PS. Eskom does not have to own the power station to get electricity from it, probably best not to!

  • Avi Ramgoolam says:

    It is not hard to fathom the root cause of the series of crises in our country. It is the impatience to replace the old order in critical state run institutions (the very functional bureaucracy that evolved over centuries), with a new order (which neither had the wherewithal to run the system, nor the opportunity to be systematically assimilated into the system). Whilst it has been argued that this was an initiative in rapidly righting the wrongs of apartheid, in reality it was a clear strategy by the new ruling party (synonymous with new government), to control this space through appointments of pliable cadres in critical roles. It was impatience borne out of the need to expedite “our turn to eat”. A particular contingent is certainly eating well, while the majority of the disadvantaged continue to suffer as they did under apartheid.

  • Lodewikus Hanekom says:

    Lekalakala comment ‘those are quite dangerous; they are not climate-friendly, and also they’ve got much bigger costs involved and are riddled with corruption’ The ignorance of a prize winning person with this comment on Nuclear is one of the dangers we face in listening to nonsense – Nuclear is the most climate efficient and cleanest energy – Corruption and danger is human incapability and cost to efficiency and long term efficiency is all in favour of nuclear!

  • Roelf Pretorius says:

    The additional question that nobody seems to mention is, in the light of the lack of transmission infrastructure to connect the renewables up to the grid, why is nothing being done about it? Is the government then not serious about renewables at all? If it has a 10 year installation time, then it should already have started years ago. And the same with the other six Ingula-like hydro-electrical pump stations in the Drakensbergs, Lebombo mountains, Eastern Limpopo and Eastern Cape. Why has Eskom not started to make plans to build these? We are going to need all of it in due course and the longer we wait to start putting it in place, the longer our transition to a cleaner energy future will be delayed!

  • Barrie Lewis says:

    One thing is clear; this is an immense problem that is not going to go away. Smart South Africans are digging deep, making sacrifices in other areas, no holidays, few presents and putting up solar panels for Christmas. A wonderful gift to the family.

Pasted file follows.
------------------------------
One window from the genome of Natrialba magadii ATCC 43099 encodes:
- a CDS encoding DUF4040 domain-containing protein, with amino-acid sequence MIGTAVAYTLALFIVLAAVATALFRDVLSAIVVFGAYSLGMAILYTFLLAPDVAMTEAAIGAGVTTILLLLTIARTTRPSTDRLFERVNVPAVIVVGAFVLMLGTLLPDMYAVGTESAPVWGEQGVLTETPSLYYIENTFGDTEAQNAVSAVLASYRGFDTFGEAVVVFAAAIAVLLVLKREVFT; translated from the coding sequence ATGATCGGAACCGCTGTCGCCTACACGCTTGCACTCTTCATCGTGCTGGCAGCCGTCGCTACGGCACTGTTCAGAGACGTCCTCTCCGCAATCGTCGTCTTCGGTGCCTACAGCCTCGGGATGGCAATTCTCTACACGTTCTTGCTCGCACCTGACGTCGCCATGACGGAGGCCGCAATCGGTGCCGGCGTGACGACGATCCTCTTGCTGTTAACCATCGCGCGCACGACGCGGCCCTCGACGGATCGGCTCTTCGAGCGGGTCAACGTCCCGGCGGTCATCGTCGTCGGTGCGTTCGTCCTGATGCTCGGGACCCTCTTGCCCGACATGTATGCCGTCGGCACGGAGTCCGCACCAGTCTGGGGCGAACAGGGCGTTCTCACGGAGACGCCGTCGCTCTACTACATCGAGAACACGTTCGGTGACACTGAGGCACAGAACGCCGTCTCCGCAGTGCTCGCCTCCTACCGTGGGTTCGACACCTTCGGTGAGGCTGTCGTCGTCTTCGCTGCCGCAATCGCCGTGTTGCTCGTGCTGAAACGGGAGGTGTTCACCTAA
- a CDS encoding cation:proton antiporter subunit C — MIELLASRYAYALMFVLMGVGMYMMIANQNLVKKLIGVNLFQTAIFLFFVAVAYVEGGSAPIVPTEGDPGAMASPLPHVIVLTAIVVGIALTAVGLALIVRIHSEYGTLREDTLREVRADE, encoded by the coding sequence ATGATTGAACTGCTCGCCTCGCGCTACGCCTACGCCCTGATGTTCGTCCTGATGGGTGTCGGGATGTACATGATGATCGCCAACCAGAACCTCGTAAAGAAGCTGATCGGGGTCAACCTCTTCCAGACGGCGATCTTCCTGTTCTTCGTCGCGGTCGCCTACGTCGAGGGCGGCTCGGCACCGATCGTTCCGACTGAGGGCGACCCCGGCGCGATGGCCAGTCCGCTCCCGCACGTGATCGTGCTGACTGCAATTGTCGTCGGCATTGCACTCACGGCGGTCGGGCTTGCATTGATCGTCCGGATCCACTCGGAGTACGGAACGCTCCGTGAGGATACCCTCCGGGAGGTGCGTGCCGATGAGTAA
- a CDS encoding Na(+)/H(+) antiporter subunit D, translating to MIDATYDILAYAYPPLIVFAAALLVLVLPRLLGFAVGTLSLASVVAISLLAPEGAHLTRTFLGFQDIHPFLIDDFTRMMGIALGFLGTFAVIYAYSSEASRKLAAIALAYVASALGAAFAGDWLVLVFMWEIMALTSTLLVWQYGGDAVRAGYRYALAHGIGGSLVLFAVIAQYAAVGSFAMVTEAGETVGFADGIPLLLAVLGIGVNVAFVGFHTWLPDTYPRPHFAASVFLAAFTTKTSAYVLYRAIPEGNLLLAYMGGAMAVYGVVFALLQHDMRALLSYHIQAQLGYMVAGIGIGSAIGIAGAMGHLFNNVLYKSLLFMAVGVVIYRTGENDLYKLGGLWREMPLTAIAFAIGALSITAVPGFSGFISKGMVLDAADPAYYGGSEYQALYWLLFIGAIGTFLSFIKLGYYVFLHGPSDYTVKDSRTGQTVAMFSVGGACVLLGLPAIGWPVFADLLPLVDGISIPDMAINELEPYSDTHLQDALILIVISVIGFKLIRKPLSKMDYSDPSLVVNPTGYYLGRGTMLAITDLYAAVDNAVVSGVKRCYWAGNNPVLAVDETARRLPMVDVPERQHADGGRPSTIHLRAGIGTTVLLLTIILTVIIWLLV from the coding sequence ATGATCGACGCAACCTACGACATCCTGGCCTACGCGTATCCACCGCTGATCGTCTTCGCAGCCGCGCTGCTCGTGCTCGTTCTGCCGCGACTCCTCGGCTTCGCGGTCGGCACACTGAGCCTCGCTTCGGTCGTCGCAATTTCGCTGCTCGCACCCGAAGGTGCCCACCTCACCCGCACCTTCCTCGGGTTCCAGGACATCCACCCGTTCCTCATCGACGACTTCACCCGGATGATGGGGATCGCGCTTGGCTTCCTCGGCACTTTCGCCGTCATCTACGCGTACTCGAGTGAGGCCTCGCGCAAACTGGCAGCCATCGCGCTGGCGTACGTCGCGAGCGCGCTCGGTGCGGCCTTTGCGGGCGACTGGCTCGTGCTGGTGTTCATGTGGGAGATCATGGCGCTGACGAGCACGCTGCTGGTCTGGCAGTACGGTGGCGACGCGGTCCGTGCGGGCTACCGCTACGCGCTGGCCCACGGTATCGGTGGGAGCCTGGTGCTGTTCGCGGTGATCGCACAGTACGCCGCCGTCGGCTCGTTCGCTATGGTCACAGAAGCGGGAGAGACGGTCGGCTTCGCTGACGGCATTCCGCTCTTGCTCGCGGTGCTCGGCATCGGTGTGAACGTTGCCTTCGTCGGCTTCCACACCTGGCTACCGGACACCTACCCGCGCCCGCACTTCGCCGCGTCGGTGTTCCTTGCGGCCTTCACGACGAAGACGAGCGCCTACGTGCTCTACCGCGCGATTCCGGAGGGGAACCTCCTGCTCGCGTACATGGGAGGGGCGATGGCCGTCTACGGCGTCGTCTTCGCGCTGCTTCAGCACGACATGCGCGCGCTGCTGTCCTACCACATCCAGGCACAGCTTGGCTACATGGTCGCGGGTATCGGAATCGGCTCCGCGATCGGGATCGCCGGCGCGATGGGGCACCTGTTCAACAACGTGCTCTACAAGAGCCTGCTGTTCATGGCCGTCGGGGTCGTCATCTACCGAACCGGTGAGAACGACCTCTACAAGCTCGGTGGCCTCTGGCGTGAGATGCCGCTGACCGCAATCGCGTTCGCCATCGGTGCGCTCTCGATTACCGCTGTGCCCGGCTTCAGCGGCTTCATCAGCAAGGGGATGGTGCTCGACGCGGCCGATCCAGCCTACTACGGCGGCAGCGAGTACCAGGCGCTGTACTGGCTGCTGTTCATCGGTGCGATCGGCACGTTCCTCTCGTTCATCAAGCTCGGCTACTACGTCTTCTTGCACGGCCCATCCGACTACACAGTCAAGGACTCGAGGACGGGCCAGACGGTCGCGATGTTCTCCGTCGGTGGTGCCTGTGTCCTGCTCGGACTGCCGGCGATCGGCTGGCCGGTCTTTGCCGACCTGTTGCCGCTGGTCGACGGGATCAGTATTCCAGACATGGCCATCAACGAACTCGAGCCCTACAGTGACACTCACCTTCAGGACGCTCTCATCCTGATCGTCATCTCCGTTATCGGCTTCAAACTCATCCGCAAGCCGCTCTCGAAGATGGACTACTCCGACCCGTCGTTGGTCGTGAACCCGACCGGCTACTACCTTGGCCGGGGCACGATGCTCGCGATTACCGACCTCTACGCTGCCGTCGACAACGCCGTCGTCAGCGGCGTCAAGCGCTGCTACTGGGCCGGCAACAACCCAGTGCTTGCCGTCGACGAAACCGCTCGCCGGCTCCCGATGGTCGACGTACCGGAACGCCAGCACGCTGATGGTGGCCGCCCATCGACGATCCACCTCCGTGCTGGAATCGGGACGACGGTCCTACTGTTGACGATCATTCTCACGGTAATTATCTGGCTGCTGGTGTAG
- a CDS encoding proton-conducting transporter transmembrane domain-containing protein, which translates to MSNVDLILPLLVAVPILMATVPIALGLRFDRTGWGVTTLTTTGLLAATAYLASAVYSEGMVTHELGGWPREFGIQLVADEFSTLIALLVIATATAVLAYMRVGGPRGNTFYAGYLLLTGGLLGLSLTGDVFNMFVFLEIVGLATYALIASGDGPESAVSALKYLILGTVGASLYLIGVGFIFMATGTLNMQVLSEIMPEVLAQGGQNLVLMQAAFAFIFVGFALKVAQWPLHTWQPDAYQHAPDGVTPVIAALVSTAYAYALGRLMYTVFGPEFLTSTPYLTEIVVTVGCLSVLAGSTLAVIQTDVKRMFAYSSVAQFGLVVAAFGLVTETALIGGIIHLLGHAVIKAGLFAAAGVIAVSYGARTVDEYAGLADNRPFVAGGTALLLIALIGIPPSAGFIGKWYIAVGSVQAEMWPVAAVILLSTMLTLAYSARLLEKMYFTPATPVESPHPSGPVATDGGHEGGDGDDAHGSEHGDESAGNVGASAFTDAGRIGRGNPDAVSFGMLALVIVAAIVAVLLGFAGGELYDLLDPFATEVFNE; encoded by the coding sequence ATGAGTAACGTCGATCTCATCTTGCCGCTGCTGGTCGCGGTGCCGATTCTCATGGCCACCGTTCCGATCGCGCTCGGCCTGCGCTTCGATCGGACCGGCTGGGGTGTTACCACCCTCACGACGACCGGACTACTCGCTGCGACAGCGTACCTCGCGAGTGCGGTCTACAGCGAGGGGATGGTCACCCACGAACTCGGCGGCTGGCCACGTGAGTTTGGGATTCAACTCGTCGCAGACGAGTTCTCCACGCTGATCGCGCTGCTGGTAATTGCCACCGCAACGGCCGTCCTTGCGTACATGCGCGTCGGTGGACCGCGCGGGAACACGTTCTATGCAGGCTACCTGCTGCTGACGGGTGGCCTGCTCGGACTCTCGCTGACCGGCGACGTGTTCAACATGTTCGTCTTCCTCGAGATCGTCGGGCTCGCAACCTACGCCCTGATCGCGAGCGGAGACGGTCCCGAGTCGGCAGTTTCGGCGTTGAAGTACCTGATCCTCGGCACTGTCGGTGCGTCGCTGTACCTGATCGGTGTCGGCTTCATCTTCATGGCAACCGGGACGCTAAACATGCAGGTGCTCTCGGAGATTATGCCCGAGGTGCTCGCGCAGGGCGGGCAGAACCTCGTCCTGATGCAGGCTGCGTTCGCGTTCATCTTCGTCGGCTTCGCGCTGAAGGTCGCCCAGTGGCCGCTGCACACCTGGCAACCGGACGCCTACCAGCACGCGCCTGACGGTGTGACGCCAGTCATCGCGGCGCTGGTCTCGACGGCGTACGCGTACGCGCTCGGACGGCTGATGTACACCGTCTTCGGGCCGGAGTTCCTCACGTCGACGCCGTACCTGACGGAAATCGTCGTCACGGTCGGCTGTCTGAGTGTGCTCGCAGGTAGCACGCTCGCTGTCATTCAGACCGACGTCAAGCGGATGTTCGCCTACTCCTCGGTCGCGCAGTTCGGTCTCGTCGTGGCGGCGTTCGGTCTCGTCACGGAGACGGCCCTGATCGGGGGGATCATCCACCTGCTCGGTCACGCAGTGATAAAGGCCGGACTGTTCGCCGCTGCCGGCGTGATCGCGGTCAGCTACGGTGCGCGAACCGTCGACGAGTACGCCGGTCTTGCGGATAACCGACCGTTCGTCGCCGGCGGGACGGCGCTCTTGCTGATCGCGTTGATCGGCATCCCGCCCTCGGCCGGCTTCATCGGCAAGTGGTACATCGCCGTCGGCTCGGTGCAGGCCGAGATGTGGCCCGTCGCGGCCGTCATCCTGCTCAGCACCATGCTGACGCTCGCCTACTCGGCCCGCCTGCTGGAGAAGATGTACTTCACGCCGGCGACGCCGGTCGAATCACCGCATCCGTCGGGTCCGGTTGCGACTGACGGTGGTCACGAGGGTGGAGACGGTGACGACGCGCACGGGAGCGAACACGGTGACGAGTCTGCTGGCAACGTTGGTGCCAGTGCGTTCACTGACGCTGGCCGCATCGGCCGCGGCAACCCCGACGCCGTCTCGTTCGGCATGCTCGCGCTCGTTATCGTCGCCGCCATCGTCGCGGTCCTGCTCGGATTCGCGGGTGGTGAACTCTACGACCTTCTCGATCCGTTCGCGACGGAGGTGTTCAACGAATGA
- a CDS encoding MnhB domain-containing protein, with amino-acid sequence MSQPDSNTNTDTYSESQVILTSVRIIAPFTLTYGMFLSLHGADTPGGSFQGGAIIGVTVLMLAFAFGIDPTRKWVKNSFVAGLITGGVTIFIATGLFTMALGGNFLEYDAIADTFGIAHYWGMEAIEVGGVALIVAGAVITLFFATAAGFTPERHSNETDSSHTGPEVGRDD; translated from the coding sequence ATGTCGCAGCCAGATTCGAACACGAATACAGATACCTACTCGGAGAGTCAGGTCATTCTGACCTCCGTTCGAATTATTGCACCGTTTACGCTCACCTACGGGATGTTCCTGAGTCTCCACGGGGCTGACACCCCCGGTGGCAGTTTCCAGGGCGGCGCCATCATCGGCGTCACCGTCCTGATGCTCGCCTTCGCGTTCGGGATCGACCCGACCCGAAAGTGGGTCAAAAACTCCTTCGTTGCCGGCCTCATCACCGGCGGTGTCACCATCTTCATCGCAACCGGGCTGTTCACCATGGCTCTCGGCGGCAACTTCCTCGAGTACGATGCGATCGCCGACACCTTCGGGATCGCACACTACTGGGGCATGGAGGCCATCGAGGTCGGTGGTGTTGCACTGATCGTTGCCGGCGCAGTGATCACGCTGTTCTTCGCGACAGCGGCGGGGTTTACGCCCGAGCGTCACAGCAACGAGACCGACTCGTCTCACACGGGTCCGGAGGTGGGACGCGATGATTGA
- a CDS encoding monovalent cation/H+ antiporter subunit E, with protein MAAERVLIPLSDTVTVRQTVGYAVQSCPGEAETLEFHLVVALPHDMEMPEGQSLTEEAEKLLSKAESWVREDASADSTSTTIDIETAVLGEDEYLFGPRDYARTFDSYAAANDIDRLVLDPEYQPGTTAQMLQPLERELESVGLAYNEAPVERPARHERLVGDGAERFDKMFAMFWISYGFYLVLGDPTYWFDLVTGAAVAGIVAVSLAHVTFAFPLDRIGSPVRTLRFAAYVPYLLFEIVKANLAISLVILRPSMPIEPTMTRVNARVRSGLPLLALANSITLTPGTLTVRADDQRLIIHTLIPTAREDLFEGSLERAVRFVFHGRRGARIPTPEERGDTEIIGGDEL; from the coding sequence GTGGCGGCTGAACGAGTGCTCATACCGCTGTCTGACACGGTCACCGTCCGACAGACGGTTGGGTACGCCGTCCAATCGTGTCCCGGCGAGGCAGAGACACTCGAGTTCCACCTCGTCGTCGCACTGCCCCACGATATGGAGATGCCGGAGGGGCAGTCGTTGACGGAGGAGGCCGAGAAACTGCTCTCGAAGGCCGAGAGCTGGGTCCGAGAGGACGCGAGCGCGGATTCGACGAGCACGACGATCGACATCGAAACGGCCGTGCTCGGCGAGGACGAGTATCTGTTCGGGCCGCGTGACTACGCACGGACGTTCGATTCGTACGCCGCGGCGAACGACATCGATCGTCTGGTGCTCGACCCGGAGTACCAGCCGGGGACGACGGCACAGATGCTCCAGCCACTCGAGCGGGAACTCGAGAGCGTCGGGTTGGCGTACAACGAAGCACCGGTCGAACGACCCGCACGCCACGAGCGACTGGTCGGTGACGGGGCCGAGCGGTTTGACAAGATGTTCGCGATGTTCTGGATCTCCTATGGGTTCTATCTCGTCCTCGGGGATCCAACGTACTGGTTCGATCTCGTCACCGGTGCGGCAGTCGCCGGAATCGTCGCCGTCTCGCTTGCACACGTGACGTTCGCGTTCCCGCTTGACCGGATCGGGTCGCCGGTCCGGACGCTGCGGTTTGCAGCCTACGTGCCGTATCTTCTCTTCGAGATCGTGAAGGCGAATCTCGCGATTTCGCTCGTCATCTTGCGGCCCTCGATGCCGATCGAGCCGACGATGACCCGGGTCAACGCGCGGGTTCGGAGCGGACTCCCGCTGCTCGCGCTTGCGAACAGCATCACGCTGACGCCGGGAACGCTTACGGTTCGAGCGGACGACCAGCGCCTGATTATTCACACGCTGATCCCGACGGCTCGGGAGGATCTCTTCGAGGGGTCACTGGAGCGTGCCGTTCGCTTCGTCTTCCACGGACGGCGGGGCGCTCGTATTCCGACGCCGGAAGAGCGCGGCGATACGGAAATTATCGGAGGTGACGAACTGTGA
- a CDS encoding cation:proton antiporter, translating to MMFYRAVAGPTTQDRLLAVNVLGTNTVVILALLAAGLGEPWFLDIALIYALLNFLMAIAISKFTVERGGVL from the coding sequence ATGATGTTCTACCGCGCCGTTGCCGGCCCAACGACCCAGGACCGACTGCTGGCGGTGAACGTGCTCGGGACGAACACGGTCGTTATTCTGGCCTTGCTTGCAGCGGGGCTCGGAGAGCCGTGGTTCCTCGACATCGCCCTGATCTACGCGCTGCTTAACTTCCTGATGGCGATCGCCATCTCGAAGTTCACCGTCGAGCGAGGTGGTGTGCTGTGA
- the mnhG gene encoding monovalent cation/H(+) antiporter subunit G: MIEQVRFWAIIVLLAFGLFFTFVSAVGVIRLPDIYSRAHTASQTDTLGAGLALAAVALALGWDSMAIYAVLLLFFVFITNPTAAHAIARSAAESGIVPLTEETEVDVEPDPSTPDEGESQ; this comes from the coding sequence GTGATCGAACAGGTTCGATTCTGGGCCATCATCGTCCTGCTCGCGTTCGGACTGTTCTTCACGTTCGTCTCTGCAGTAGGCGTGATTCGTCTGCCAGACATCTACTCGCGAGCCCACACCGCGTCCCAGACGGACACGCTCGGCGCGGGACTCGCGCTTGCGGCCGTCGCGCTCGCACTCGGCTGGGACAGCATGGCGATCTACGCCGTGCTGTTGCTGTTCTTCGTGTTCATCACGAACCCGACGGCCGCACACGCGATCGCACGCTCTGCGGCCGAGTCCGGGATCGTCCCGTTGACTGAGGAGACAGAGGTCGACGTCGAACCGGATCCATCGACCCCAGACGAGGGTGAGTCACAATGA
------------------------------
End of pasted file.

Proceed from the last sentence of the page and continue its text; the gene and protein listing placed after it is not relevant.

Never go less than a 5kW, 48V system. You can add more panels and lithium batteries when you have more moola, but not lead cells.
    Sell the gennie, give up ironing clothes. It works, we’ve done it. The failures at Eskom do not affect us directly.

  • Susan Keegan says:

    Hear, hear, Ms Dlamini – she is 100% correct!

    • Sue van der Walt says:

      I am not qualified to comment on the electricity crises, but I would like to say that I am relieved that the discussion of our immense problem is being discussed at a serious and hopefully, informed level.

  • Sam Shu says:

    I love this – not!! We are quoting a series of “experts” who, by no means, have independent agendas (asp Ms Dlamini) with a bunch of solutions that the governing party is completely aware of and doesnt have the political will or competence to do. Unfortunately (this is not good for South Africa) i am with the guy who commented that he is taking his factory onto solar and off, of Eskom except for peak. When most commercial enterprises and wealthier individuals do this, Eskom’s revenue will take a larger nose dive. Electricity should be a social good, i.e., centrally managed and provided by govt but we are way beyond that now and just need to go independent, as individuals (rooftop solar) and micro grids and city based grids. Escalation of the wealth gap.

    • Johan Buys says:

      Sam : careful on those off grid plans. Our factory went big solar when our council had a great offering. They then changed the rules by way of a tariff design that targets solar. You will need a smart grid (combine grid plus solar plus storage plus battery storage) your side of the meter and a management system that means you can change your response faster than they can dream up new schemes.